Study Highlights Need for Multifaceted Public Health Interventions, Treatment Programs
American women who are pregnant or of reproductive age and use opioids for nonmedical reasons are also likely to use other substances including nicotine, alcohol, and/or cocaine, according to an analysis conducted at University of Pittsburgh School of Public Health. The study is described as the first to examine patterns of substance use in a national sample of women aged 18 to 44, and the conclusions imply the need for public health interventions that address concurrent use of substances, rather than simply opioid use. Lead author Marian Jarlenski, PhD, MPH, commented, “Using multiple substances--some legal, some illegal--alongside opioids is the norm, not the exception, for reproductive-age women.” The findings were published online last week in the American Journal of Public Health.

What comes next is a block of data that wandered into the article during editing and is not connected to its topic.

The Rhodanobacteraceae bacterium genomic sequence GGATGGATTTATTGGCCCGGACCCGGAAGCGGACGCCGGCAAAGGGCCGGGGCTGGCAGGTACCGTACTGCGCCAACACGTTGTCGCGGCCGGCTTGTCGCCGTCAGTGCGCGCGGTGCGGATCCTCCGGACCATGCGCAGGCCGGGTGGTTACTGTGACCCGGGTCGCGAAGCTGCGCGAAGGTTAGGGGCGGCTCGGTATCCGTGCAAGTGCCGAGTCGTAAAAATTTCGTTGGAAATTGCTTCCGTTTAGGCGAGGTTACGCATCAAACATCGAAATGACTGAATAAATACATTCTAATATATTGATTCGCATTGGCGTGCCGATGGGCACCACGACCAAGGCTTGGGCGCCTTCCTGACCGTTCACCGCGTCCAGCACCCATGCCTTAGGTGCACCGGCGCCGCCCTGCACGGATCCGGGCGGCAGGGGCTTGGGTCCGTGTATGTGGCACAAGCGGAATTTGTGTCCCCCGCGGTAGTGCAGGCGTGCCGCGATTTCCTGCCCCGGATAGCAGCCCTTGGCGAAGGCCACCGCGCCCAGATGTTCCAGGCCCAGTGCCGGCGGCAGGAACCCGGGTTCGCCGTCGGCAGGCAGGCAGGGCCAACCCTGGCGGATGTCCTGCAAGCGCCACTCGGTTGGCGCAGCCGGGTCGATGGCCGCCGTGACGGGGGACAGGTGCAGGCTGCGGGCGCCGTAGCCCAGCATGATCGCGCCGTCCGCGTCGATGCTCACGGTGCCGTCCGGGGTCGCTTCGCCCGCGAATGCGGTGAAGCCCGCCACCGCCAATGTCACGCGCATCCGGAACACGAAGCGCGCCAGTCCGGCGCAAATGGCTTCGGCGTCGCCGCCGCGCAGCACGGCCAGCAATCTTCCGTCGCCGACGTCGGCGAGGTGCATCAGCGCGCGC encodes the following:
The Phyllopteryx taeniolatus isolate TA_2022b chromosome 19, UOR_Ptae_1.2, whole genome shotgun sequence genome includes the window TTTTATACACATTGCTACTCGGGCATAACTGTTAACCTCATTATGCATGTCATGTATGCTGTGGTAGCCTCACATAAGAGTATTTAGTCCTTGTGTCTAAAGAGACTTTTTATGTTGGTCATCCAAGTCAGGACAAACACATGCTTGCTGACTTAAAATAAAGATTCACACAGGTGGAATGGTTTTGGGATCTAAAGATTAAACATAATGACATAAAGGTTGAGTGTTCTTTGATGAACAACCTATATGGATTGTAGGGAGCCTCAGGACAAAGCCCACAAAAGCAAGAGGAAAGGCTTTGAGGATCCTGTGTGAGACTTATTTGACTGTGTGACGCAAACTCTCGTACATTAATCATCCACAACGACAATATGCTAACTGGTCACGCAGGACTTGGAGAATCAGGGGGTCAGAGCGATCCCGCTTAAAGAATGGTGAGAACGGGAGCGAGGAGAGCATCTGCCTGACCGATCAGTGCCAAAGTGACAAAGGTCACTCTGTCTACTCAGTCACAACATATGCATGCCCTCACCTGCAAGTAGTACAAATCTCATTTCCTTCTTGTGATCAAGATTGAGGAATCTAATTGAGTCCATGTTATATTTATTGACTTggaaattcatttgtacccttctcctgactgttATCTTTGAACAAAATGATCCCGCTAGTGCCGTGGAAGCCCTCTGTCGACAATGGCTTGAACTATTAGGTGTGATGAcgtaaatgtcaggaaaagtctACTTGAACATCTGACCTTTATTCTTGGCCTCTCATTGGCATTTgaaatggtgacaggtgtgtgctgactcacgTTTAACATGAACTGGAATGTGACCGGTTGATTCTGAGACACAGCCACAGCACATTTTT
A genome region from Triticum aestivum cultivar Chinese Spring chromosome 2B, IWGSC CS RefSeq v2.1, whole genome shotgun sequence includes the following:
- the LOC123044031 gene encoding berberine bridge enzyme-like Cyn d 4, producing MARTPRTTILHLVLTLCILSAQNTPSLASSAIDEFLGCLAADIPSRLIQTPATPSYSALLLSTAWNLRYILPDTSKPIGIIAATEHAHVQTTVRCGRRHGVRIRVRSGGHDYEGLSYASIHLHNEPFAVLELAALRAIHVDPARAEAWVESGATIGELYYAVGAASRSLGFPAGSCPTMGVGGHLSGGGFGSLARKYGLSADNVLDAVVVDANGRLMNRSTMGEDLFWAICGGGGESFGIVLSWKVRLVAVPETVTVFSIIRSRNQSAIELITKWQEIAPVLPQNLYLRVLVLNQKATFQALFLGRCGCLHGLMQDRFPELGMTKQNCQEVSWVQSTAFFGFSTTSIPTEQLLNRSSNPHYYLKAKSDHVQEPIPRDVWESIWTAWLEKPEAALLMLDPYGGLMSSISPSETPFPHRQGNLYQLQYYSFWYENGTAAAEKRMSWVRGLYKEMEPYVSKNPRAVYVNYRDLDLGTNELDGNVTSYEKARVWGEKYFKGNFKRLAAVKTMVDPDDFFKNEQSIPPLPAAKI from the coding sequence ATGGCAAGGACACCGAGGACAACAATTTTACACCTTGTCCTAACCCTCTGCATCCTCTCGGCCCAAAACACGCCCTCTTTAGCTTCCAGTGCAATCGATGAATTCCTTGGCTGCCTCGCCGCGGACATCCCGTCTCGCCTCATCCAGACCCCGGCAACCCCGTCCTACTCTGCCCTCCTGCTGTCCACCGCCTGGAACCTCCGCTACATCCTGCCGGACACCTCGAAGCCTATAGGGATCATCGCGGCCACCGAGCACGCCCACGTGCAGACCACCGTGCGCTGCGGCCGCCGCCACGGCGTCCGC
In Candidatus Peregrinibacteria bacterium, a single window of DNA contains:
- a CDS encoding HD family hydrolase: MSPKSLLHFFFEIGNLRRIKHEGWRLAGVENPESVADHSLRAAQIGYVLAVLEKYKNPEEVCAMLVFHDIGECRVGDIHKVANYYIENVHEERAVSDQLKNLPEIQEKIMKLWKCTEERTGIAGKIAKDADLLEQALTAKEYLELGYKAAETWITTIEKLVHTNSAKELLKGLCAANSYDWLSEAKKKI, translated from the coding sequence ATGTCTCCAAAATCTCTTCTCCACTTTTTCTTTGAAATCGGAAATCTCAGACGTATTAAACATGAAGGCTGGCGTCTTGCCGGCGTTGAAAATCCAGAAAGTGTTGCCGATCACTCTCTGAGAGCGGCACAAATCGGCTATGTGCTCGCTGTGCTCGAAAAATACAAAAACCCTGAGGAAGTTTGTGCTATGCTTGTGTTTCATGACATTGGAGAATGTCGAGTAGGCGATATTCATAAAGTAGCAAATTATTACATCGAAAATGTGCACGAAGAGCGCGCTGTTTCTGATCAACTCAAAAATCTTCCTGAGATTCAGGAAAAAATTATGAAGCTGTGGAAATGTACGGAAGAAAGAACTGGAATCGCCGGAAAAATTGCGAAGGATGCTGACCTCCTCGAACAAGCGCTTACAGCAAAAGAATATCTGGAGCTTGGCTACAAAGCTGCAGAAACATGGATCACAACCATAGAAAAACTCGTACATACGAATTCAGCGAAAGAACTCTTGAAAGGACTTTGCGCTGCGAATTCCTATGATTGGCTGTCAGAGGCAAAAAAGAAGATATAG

The study examined National Survey of Drug Use and Health data on women aged 18 to 44, from 2005 to 2014. 1 in 50 women reported nonmedical use of opioids, and among these, concurrent use of cigarettes was reported by 56.2%, binge drinking by 49.5%, and marijuana by 32.4%. Less than 11% reported misuse of only opioid medications. Dr. Jarlenski concluded that “Despite evidence that substance use disorder treatment programs work, there is high unmet need for women-centered or pregnancy-focused substance use disorder treatment. I hope our study helps change that.”
Read more about the findings.
The journal abstract may be read here.
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